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Brandon Creighton and Dan Branch: Key Lieutenants for Straus Leadership Team
In an article for the Capitol Inside, Mike Hailey discusses Texas Senate District 4 Special Election candidate Rep. Brandon Creighton's perceived upcoming endorsement of Senator Ken Paxton for Texas Attorney General. Brandon Creighton, as well as Ken Paxton's run-off opponent Rep. Dan Branch, are both represented by seasoned political consultant Ted Delisi, which could turn into quite the predicament for Delisi. However, as an establishment Republican and a key lieutenant on House Speaker Joe Straus' leadership team, there is speculation that Creighton is simply using this endorsement to make inroads with tea party activists.
The entire Capitol Inside article has been reposted below with permission from Mike Hailey:
By Mike Hailey
A veteran Republican political consultant could find himself in a sticky situation if one of the candidates he represents endorses a separate client's opponent in a statewide runoff fight.
The potential predicament stems speculation that State Rep. Brandon Creighton of Conroe may be preparing to pitch his support to State Senator Ken Paxton for an overtime showdown with State Rep. Dan Branch in the battle for the GOP nomination in an open race for Texas attorney general.
Creighton and Branch have both been relying on advice from GOP strategist Ted Delisi of Austin in their bids for higher offices in 2014. Branch and Paxton are competing for the job that Attorney General Greg Abbott decided not to seek again so he could pursue a campaign for governor instead. Creighton had been running statewide himself for a period of time last year as a candidate for agriculture commissioner before shifting his sights to a Texas Senate vacancy that will be on the ballot in a special election on May 10.
Branch - a Dallas legislator who's been a member of the House since 2003 - already faces an uphill climb after finishing 10 points Paxton in the March primary election when the first-term state senator from McKinney claimed 45 percent of the vote.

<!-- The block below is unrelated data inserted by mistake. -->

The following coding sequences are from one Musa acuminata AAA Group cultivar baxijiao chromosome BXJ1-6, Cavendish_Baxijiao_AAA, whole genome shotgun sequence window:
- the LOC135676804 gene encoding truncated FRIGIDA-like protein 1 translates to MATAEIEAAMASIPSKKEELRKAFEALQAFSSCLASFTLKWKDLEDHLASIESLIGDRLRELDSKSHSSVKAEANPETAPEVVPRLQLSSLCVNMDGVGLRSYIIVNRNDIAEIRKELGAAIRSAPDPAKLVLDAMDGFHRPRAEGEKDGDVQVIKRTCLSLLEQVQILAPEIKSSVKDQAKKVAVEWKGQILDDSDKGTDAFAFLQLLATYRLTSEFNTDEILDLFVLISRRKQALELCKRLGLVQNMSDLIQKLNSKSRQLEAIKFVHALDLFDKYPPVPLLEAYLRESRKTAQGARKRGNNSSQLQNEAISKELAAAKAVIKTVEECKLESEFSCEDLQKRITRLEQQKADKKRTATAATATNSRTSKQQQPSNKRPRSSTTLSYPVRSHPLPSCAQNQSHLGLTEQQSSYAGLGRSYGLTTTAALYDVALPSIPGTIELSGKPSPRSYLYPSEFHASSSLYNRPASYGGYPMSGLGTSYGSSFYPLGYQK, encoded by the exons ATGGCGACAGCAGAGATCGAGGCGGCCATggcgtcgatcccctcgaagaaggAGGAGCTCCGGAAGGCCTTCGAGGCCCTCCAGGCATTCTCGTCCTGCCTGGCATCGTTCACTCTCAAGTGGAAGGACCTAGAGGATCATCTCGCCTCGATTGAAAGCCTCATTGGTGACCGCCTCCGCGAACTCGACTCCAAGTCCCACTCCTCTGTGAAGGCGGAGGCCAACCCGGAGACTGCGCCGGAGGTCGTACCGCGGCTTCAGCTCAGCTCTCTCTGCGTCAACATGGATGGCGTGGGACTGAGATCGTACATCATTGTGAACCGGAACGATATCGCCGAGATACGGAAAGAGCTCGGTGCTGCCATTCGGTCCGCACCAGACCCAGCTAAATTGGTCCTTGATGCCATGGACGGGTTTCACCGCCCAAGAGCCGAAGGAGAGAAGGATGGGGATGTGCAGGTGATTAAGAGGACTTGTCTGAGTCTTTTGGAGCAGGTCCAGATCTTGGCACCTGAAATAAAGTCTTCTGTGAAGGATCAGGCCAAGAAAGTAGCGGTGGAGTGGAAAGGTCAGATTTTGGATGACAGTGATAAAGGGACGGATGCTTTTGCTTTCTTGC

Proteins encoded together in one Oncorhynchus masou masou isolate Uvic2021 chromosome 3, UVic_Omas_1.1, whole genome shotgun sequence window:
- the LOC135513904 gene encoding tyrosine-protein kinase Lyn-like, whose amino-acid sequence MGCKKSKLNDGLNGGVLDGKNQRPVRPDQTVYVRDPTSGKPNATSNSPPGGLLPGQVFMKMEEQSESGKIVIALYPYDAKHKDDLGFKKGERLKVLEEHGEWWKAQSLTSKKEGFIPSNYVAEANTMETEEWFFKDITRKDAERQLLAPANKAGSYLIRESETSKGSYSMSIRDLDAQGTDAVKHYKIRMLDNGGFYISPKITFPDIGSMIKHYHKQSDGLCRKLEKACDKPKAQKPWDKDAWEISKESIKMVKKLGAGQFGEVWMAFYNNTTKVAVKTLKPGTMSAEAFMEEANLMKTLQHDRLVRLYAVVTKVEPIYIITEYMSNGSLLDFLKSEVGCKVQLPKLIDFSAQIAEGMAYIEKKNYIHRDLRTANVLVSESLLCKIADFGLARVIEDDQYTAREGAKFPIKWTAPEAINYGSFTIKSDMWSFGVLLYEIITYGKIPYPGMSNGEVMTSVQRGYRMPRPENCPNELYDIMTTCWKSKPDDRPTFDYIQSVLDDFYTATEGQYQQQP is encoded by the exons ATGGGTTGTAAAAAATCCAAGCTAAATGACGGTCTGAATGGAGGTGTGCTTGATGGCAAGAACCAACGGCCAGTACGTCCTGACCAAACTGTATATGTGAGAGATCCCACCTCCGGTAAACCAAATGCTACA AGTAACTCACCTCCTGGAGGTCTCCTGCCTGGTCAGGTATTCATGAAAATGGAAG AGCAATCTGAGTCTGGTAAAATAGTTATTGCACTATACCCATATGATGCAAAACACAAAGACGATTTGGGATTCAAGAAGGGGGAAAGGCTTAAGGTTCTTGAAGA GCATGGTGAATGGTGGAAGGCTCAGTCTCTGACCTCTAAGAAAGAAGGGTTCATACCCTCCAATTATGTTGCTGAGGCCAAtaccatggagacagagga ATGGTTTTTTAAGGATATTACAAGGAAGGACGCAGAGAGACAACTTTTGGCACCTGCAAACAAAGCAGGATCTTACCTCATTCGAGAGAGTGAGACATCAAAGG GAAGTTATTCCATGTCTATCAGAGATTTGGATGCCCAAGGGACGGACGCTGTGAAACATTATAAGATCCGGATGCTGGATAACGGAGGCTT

While the special Senate contender probably isn't well known enough statewide for his endorsement to have game-changer potential in the runoff phase of the attorney general's contest, it's significant in light of the fact that Creighton and Branch have both been key lieutenants on House Speaker Joe Straus' leadership team. Creighton has wielded added clout as the chairman of the House GOP Caucus since early last year. Branch has been one of the lower chamber's most powerful members as the Higher Education Committee chairman and a close personal friend of the GOP speaker who appointed him to the post.
But Creighton's intervention in the attorney general's race will spark inevitable speculation on whether he's attempting to give his own campaign a boost more than he's trying to help Paxton as the endorsement recipient. Creighton has been doing his best to keep State Rep. Steve Toth of The Woodlands from monopolizing support from conservatives and tea party activist as one of four Republicans who are doing battle for the Senate seat that Tommy Williams relinquished with an early resignation last year. Gordy Bunch, a member of The Woodlands municipal governing body, is a candidate in the special Senate District 4 election as well. Former Senate member Mike Galloway, who served one term in the 1990s, also is running for the SD 4 post in a field that he entered right before the filing deadline.
Paxton has strong support from many of the same conservatives forces that Toth and Creighton have been courting at a time when Republicans who've been running to the right have been substantially more successful than primary rivals who've had the GOP business establishment in their corners in races at the state level in Texas this year.
Toth, a freshman legislator who unseated an incumbent in the GOP primary election in 2012, was one of about a dozen House Republicans who endorsed Paxton immediately after he launched a campaign for attorney general. Creighton may be hoping that his own alignment Paxton will minimalize whatever his special election rival's benefit might have been from an association with the Collin County senator as a result of the early endorsement in the statewide contest.
Delisi - in the meantime - could be stuck in the middle of the maneuvering with Creighton and Branch as two of the leading candidates in his consultant portfolio during the current election cycle. There was speculation that Creighton had planned to endorse Paxton without soliciting Delisi's opinion to avoid potential resistance and a possible debate with the advisor on whether he was making the right move.
Delisi has been one of Governor Rick Perry's longtime strategist who's advised a long list of high-ranking Republicans in state and federal races. Delisi has family members who've been major players in Texas politics as well. Delisi's mother served in the House for 17 years until stepping down in 2008 - and the consultant's wife is a former Perry chief of staff and campaign manager whose resume includes a stint as the Texas Transportation Committee chair. Delisi runs a firm called Flintrock Consulting.